50 more taxis equipped to save lives in heart attack
HDT Singapore Taxi has become the second cab company whose vehicles are equipped with automated external defibrillators (AED) that can be used in emergencies like cardiac arrest.
Sponsorship from the Singapore Heart Foundation (SHF) has allowed the firm to fit 50 of its electric-powered taxis with the portable device, which can send an electric shock to the heart to revive it during a cardiac arrest.
The cabs are also equipped with fire extinguishers and first-aid kits.
Cabbies driving these taxis have been trained in life-saving skills such as cardiopulmonary resuscitation (CPR) and AED procedures, basic first aid and firefighting.
The HDT Singapore Taxi-Singapore Heart Foundation AED-on-Wheels programme was launched yesterday at Kampung Admiralty.
The AED-on-Wheels programme itself started in November 2015 when 100 SMRT taxis were equipped with AEDs.
Mr Amrin Amin, Senior Parliamentary Secretary for Health and Home Affairs, said the move increases the pool of community first responders who would be “called upon to render assistance to others during emergencies”.
Citing the SMRT take-up of the initiative, he added: “In the event of a cardiac arrest emergency, these SMRT taxi drivers can help deliver the AED to the scene quickly, administer the AED or perform CPR. This improves the chances of survival for the victim.”
The programme aims to buy time for those who suffer a heart attack, before Singapore Civil Defence Force (SCDF) officers show up. Participating cabbies will be alerted by the SCDF myResponder app to any cardiac arrest incident within a 1.5km radius of their taxi location.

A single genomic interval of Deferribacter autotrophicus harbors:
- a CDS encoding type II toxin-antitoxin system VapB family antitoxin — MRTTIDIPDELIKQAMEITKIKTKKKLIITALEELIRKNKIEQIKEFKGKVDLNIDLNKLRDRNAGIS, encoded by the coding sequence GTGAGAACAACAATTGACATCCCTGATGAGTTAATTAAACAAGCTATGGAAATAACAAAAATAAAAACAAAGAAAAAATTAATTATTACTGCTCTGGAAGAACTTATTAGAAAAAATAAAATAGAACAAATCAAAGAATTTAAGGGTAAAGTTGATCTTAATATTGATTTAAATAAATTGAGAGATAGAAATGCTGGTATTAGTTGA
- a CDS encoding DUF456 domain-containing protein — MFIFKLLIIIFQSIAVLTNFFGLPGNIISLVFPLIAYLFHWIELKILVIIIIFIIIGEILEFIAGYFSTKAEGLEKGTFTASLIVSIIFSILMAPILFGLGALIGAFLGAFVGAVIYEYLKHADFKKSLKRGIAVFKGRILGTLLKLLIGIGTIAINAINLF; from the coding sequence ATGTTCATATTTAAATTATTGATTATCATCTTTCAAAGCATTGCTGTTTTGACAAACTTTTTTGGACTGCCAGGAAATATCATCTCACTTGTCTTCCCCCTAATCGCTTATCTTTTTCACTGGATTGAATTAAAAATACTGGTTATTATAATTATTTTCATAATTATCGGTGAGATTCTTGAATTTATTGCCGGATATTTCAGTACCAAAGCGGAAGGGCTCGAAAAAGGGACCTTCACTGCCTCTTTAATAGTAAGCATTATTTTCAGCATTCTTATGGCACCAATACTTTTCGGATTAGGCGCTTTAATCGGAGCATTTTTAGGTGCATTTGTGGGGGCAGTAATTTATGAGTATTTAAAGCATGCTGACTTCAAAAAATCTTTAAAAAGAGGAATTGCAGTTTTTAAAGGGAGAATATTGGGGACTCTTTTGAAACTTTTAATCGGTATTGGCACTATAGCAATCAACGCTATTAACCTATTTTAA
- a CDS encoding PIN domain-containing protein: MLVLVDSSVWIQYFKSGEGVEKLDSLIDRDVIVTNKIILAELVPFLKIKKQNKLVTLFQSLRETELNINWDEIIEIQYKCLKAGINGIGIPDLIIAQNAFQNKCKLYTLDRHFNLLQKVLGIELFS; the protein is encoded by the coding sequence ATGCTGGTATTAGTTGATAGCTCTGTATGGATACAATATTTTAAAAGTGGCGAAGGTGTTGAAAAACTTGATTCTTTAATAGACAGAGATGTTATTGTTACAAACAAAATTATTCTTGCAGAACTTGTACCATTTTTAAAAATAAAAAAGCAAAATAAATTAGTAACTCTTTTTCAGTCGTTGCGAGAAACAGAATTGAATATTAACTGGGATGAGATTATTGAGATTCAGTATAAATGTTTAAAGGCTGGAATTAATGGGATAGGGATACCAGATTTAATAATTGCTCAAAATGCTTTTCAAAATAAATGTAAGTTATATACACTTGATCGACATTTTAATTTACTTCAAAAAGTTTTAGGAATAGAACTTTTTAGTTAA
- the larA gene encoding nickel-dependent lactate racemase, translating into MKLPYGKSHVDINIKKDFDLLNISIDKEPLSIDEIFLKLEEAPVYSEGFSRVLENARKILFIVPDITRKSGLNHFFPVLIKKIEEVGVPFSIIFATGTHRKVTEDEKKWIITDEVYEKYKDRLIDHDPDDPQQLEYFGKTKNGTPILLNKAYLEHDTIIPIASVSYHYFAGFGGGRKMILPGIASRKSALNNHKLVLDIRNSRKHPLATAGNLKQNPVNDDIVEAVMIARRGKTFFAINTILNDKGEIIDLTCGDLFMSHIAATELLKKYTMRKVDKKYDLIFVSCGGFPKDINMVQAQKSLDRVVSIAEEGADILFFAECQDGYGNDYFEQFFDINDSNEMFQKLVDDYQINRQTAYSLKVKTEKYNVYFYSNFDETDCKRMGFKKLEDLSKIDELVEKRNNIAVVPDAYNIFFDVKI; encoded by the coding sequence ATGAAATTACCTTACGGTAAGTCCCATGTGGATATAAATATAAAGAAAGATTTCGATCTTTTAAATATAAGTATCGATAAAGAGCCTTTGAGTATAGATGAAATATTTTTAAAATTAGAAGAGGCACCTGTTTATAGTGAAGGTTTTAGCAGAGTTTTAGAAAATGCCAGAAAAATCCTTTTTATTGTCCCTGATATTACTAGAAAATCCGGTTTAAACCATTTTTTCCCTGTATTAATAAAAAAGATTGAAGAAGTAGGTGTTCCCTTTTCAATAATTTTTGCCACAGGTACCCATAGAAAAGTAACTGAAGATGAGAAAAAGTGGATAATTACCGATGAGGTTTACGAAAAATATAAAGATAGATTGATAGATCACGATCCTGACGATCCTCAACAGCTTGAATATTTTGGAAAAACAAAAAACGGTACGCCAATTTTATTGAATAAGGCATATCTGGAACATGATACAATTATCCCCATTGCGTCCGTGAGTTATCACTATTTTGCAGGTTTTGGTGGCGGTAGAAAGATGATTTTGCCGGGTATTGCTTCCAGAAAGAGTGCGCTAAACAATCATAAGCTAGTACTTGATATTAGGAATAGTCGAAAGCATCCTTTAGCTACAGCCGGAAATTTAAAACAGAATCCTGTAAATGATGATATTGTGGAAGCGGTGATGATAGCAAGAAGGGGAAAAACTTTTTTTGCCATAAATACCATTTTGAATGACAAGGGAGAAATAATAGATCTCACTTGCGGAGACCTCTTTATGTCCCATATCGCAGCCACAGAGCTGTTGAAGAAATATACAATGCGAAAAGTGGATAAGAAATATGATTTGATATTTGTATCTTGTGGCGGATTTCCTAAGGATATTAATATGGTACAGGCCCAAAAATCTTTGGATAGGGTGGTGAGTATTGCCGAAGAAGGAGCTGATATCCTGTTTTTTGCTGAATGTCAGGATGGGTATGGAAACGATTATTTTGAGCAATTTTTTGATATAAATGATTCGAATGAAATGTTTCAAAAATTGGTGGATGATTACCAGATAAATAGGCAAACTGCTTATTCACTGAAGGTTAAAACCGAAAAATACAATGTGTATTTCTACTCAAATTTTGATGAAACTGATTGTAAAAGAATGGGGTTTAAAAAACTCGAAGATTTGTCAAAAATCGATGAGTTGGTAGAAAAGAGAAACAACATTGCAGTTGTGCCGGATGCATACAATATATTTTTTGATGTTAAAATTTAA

SMRT taxi drivers have arrived on scene to assist in 149 cardiac arrest cases as of September this year.
MAKING IT EASIER TO SAVE LIVES
Heart attack is the main cause of cardiac arrest and an ageing population naturally brings about a higher number of such incidents. So by making the AED available and accessible in all channels, we hope that every life can be saved.
SINGAPORE HEART FOUNDATION CHAIRMAN TAN HUAY CHEEM
HDT’s senior manager of operations, Mr Leslie Ng, said if the taxi has a passenger on board when the alert comes in, the driver will state that he is diverting to the incident.
SHF chairman Tan Huay Cheem said there are around 1,800 cardiac arrest cases a year, with 60 per cent occurring mainly to the elderly at home – but that number may increase over time.
He said: “Heart attack is the main cause of cardiac arrest and an ageing population naturally brings about a higher number of such incidents. So by making the AED available and accessible in all channels, we hope that every life can be saved.”
HDT, set up here in 2016, is Singapore’s seventh taxi operator. It has around 120 drivers, all of whom have completed over 80 hours of training such as the SkillsFuture for Digital Workplace programme and courses for handling children and passengers with special needs.
Singapore’s largest taxi operator is ComfortDelGro, which operates about 11,500 Comfort and CityCab taxis.
ComfortDelGro chief spokesman Tammy Tan told The Straits Times that the firm is “exploring the idea” of equipping its vehicles with AEDs.
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